posted on March 07, 2013 09:46
While Governor McCrory prepares a “very, very tight budget” and blocks Medicaid expansion, the Republican governor of another purple Southern state is going in the opposite direction.
Governor Rick Scott of Florida was a Tea Party poster boy when he got elected in 2010. Now a Miami Tea Party leader has sent the governor a “breakup note.”
Scott signed off on Medicaid expansion in his state. He proposed a $2,500 across-the-board pay increase for teachers. The New York Times says he “has crisscrossed the state advertising his enthusiasm for education, state workers, highways, commuter rails, early voting, the disabled, environmental protection and jobs.”
Democrats ask: “Medicaid expansion, Obamacare, teacher bonuses — who is this guy?”
A Republican consultant explains: “If he is going to get re-elected, he needs to rebrand, reboot and repackage.”
In North Carolina, Governor McCrory has entrusted his immediate political fate to Art Pope, his budget director. For more than 20 years, Pope has spent, strived and struggled to get control of the budget. Now that he has it, he is going to put his ideological stamp on it.
The question is what the political impact will be of, say, deep cuts in education, the universities, community colleges and various economic development programs. All of them have constituents and supporters, including Republicans.
While Scott tacks to the center in Florida, McCrory is heading right in Raleigh. Soon he may hit high winds and rough waves. Then we’ll see if he follows Scott’s course.
Thursday, March 07, 2013 10:26 AM
The Sequester will cost 473,000 Jobs this year.
We need jobs
Thursday, March 07, 2013 12:13 PM
Sure it will, swinney. Guess if that is true, Obama shouldn't have suggested it and shouldn't have signed it. Oh, and um...isn't he our LEADER??? You don't have a problem with him doing absolutely NOTHING with regard to the supposed affects people are whining and crying about?
473,000 jobs lost because of the sequester, huh? I'm sure you can guess which job I wish was the first to go.
And, Gary, while all that sounds like Scott is "getting it" and McCrory is taking his conservative mantra to the max. Well, Florida and North Carolina are two VERY different states with two very different opportunities for revenue. And, seems Scott is doing more just for the sake of politics while McCrory is doing what the people of North Carolina voted him in office to do...which is to control spending and not be dictated to by the federal government. Oh, and even though you have selected Florida and Gov. Scott to show what a big difference there is between the two republican-led states, there are also many other republican-led states that are following what McCrory is doing. You didn't mention that, so thought I'd do it for ya. Oh, and remember that McCrory has a state constitutional requirement that says he must run a balanced budget.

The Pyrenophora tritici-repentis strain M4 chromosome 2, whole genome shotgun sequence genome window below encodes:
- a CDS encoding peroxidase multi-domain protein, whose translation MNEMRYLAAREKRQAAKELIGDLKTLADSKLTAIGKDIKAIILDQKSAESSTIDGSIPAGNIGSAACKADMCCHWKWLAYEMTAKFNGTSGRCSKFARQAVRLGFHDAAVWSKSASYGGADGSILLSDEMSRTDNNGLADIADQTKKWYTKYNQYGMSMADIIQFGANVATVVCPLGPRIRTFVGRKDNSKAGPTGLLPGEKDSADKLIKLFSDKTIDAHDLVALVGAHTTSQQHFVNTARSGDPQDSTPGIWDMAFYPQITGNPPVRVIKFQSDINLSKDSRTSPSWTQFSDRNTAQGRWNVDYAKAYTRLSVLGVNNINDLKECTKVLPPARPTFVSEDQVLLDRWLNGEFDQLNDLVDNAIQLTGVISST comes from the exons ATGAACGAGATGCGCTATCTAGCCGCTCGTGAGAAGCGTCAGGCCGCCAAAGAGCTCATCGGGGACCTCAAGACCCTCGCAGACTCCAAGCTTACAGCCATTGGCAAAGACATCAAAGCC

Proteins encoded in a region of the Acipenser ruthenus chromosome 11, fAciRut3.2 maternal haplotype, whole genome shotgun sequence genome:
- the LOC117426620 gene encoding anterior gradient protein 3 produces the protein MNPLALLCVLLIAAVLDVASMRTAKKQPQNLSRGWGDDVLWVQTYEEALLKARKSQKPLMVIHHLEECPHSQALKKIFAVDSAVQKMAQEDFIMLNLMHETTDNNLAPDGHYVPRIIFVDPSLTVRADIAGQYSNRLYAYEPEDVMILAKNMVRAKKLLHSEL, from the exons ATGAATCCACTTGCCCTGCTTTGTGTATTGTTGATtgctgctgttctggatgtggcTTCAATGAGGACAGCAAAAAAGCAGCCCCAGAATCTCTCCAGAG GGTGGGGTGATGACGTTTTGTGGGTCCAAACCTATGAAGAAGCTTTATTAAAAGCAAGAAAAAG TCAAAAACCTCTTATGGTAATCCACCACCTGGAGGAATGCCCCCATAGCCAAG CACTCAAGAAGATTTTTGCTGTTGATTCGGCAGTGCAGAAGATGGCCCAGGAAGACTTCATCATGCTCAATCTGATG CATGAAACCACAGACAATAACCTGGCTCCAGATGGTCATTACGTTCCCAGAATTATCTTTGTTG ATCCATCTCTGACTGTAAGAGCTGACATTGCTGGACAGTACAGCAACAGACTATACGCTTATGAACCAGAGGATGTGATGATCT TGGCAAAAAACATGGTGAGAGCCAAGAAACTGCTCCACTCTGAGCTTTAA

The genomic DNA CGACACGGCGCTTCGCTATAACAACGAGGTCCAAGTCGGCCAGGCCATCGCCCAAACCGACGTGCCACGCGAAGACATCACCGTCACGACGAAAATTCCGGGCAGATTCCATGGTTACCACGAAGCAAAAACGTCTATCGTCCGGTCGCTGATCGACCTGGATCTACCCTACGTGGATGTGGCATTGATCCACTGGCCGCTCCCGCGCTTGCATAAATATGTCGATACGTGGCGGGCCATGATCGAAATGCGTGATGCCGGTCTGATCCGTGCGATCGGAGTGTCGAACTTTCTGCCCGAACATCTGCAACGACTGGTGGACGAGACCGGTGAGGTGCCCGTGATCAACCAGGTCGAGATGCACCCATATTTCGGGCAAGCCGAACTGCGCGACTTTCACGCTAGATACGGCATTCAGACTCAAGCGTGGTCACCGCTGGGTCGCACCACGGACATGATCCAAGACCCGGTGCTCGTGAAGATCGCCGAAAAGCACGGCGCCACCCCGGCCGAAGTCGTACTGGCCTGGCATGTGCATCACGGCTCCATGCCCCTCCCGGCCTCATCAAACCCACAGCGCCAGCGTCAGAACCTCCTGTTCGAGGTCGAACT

Thursday, March 07, 2013 7:56 PM
If a 1% reduction in projected increase in the budget cost 473,000 jobs, what would a 10% reduction in the increase from last years budget cost? 4,730,000 jobs, and what would a real reduction in spending cost, not just a base line budgeting reduction.
Friday, March 08, 2013 9:12 AM
48,000—Health Care jobs
4.7M-- put on long term unemployment
4M-- to miss Meals on Wheels
800,000 –To miss Head Start
750,000—Lose access to WIC
1.2M disadvantaged kids put at risk
This is list from Our Future.Org
Who gets hurt? The Upper Class?
Friday, March 08, 2013 4:57 PM
Hahahahaha...swinney, all of that because of a 2% decrease in the actual increase in our federal spending that was supposed to happen?
Give us a break. Swinney, you're fine with tens of millions of dollars being spent for Obama and Michelle and the kids going on vacations while millions in our country are going without food?
You and your kind are so disengenuous. Sad.